robo investing (ii): new entrants

Yesterday I observed that what much of what we’re now calling robo investing is already being used in traditional brokerage firms, only it’s to make sure individual brokers are adhering to investment policy set by the strategy and compliance staffs and not stuff that will result in lawsuits later on.


Discount brokerages differ from their traditional counterparts in that their fees are much lower, you can transact without involving your broker and they dispense only the most generic advice.  Both, however, have several characteristics in common:

–to be used well, they require a considerable amount of financial knowledge and a commitment of time and effort to monitoring investments

–there’s a certain tension between the interests of brokerage houses, which make their money by clients trading and margin borrowing, and the clients themselves, who would probably be better off not doing much of either.  In fact, I find it hard not to think that the paucity of performance attribution/analysis on broker websites is related to this

–neither kind of broker is particularly interested in clients with small amounts of money.


Hence the appeal of the new online robo investing firms.  They are targeting people who have little money and no interest in trading but who want a long term-oriented savings vehicle that’s easy to understand and takes little time, but which offers potentially better returns than a bank account.

random thoughts

I think this is a great idea.  Robo investing may well become the Millennial alternative to traditional brokerage houses.  The argument that robo investing also threatens discount brokerage is more complicated.  Still, I think the threat is there.

Looking at a number of new online firms, it’s striking how little practical investment experience the principals have.  That’s not necessarily bad.  More worrying to me is the number of academics on the boards.  Hopefully, they have no operational role and are serving their usual function as spokesmodels.

I’m willing to bet the concept will be highly successful.  There’s very little that’s proprietary in what the robo firms do, however.  I think there’s the continuing risk that large financial institutions, like banks or discount brokers, will simply clone their own robo investing operations.  So for the new firms it’s a race to expand before incumbents react.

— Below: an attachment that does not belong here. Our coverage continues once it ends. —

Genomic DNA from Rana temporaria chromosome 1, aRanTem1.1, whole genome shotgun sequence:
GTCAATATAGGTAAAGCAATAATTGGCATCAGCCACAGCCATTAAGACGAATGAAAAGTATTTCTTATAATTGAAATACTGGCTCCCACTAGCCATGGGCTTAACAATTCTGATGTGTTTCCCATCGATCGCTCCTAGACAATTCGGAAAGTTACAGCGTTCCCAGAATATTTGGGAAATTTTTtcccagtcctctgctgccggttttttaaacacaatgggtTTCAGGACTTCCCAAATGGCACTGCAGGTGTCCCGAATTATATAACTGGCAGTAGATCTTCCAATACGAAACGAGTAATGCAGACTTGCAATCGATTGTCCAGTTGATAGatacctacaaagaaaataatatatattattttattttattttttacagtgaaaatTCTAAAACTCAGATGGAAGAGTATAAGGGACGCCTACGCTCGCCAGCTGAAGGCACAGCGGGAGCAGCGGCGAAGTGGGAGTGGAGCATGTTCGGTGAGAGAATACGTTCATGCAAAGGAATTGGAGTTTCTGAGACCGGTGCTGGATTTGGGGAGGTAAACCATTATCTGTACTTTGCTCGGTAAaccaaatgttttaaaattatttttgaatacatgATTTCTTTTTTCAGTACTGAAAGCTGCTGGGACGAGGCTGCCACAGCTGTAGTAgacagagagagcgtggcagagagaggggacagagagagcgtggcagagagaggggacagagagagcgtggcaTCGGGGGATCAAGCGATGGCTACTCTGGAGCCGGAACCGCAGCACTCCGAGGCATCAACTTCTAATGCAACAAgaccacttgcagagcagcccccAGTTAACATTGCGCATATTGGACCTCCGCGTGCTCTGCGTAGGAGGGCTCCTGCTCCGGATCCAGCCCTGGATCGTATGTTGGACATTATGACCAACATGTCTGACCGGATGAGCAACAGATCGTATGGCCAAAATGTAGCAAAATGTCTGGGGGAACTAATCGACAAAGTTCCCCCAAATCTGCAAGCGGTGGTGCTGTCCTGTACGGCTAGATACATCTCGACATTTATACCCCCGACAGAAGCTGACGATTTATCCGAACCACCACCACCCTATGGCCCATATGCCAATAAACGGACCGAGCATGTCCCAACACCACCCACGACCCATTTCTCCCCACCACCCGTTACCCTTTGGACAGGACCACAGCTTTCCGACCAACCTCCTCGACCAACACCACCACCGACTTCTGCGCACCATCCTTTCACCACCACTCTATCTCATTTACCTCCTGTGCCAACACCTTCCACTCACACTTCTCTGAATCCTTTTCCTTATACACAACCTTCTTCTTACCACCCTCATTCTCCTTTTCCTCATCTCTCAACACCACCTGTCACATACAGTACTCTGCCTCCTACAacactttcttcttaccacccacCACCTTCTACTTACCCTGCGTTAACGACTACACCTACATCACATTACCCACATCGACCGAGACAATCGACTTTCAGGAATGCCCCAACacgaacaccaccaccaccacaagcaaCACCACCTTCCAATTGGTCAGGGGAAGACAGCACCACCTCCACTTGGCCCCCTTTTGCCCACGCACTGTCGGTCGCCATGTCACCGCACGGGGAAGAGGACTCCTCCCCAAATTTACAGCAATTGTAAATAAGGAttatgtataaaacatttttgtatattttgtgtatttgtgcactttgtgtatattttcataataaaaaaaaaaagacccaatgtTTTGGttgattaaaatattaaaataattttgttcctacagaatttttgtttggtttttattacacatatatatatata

robo investing (i): old school

robo investing

“Robo investing” is a term that has recently come into common use to describe a form of online automated investing.

The investor inputs his goals, investment horizon, risk preferences and other pertinent data; software selects and implements an investment plan.  Fees for this service range from zero to 0.50% of the assets under management per year.  Services are either independent websites or free add-ons from discount brokers.  In addition to being low-fee, robo investing services are also available to investors with extremely small amounts of money to invest.

not a new idea

Although robo investing as a freestanding online service is a recent development, the idea itself is not new.  It’s an essential tool that’s been used by traditional (“full-service”) brokers for a long time.

Several differences, though.  For traditional brokers:

–I’ve always viewed computer analysis as part of the traditional broker compliance effort.  Over the years, fearful of litigation and aware of the high costs of training, traditional brokers have reshaped their salesforces from being purveyors of independent (and sometimes half-baked or worse) stock and bond trading ideas to marketers of investment products/plans prepackaged at central headquarters.  Automating the development and implementation of a standard investment plan helps ensure that the broker does his fact-finding and only recommends suitable products to clients.

–the products recommended are typically taken from a limited range of high-cost “load” funds, at least some of them manufactured by the brokerage firm itself.  Sometimes, only products whose makers pay the broker a fee will pop up on the automated recommended list.

–management fees can range as high a 2% of the assets under management yearly.


As I see it, the main differences between old school robo investing and its new counterpart are:

–no human interface,

–a different range of products, and

–considerably lower cost.


More tomorrow.